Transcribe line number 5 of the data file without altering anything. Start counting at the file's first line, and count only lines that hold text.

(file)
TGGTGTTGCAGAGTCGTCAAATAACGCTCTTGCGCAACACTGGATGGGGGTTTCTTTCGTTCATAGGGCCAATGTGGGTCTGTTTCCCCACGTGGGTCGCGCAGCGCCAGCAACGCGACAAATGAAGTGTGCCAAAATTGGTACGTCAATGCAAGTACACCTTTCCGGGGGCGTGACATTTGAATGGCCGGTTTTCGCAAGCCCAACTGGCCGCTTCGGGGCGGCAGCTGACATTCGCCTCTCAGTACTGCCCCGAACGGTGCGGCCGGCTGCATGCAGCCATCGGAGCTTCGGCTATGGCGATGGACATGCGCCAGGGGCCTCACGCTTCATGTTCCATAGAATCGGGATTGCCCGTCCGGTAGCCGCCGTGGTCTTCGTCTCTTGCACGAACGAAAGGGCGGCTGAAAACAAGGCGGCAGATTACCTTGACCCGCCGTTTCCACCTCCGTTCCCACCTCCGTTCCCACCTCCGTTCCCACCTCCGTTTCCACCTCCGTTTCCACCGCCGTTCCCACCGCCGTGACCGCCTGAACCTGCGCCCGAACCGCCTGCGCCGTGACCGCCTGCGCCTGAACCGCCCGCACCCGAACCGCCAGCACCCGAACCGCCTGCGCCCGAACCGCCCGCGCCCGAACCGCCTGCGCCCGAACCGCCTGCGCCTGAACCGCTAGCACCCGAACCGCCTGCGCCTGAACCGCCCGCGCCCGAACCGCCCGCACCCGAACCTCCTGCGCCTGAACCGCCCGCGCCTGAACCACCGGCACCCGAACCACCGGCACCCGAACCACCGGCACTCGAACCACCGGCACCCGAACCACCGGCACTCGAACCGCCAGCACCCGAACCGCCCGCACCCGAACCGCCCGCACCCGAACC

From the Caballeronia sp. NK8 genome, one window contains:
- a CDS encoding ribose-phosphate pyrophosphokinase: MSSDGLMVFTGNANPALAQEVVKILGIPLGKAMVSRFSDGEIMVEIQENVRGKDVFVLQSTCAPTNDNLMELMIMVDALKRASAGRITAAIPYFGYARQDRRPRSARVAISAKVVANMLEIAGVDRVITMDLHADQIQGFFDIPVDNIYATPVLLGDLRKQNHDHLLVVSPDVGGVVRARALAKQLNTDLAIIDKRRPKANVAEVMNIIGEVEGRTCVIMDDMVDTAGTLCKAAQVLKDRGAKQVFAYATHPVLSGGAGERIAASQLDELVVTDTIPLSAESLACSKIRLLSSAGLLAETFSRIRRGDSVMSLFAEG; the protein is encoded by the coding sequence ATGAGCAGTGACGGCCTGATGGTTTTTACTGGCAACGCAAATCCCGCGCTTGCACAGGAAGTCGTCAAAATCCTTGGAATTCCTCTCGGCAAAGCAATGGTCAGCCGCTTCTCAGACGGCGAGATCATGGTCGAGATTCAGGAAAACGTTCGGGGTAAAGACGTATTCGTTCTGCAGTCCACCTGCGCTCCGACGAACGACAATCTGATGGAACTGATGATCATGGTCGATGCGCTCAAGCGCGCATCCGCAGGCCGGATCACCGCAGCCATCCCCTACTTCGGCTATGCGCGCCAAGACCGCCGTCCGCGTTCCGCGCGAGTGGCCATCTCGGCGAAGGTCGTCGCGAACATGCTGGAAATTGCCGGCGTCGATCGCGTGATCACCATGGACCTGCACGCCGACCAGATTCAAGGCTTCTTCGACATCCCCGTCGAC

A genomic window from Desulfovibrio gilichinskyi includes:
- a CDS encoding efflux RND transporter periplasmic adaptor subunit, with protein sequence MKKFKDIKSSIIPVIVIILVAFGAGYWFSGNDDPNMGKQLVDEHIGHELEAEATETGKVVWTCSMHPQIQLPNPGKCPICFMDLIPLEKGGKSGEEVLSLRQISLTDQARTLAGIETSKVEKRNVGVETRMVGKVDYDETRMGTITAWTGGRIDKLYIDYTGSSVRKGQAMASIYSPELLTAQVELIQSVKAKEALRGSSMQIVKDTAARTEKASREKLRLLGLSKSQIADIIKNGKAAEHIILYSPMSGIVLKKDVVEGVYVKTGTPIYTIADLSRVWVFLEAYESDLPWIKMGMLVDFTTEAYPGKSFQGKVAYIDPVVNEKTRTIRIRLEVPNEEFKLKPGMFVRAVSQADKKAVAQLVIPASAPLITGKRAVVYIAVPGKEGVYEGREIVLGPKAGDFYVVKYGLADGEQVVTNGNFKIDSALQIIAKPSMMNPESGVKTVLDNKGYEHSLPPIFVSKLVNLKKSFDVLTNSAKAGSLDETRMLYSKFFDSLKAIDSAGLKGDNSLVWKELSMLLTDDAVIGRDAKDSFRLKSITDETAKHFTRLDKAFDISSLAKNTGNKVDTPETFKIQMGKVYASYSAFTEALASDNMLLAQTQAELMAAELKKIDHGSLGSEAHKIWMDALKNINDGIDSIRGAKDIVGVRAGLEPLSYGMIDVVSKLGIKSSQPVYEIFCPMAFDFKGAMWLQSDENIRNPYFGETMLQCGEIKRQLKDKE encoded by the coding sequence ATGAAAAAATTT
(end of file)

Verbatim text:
- a CDS encoding efflux RND transporter periplasmic adaptor subunit, with protein sequence MKKFKDIKSSIIPVIVIILVAFGAGYWFSGNDDPNMGKQLVDEHIGHELEAEATETGKVVWTCSMHPQIQLPNPGKCPICFMDLIPLEKGGKSGEEVLSLRQISLTDQARTLAGIETSKVEKRNVGVETRMVGKVDYDETRMGTITAWTGGRIDKLYIDYTGSSVRKGQAMASIYSPELLTAQVELIQSVKAKEALRGSSMQIVKDTAARTEKASREKLRLLGLSKSQIADIIKNGKAAEHIILYSPMSGIVLKKDVVEGVYVKTGTPIYTIADLSRVWVFLEAYESDLPWIKMGMLVDFTTEAYPGKSFQGKVAYIDPVVNEKTRTIRIRLEVPNEEFKLKPGMFVRAVSQADKKAVAQLVIPASAPLITGKRAVVYIAVPGKEGVYEGREIVLGPKAGDFYVVKYGLADGEQVVTNGNFKIDSALQIIAKPSMMNPESGVKTVLDNKGYEHSLPPIFVSKLVNLKKSFDVLTNSAKAGSLDETRMLYSKFFDSLKAIDSAGLKGDNSLVWKELSMLLTDDAVIGRDAKDSFRLKSITDETAKHFTRLDKAFDISSLAKNTGNKVDTPETFKIQMGKVYASYSAFTEALASDNMLLAQTQAELMAAELKKIDHGSLGSEAHKIWMDALKNINDGIDSIRGAKDIVGVRAGLEPLSYGMIDVVSKLGIKSSQPVYEIFCPMAFDFKGAMWLQSDENIRNPYFGETMLQCGEIKRQLKDKE encoded by the coding sequence ATGAAAAAATTT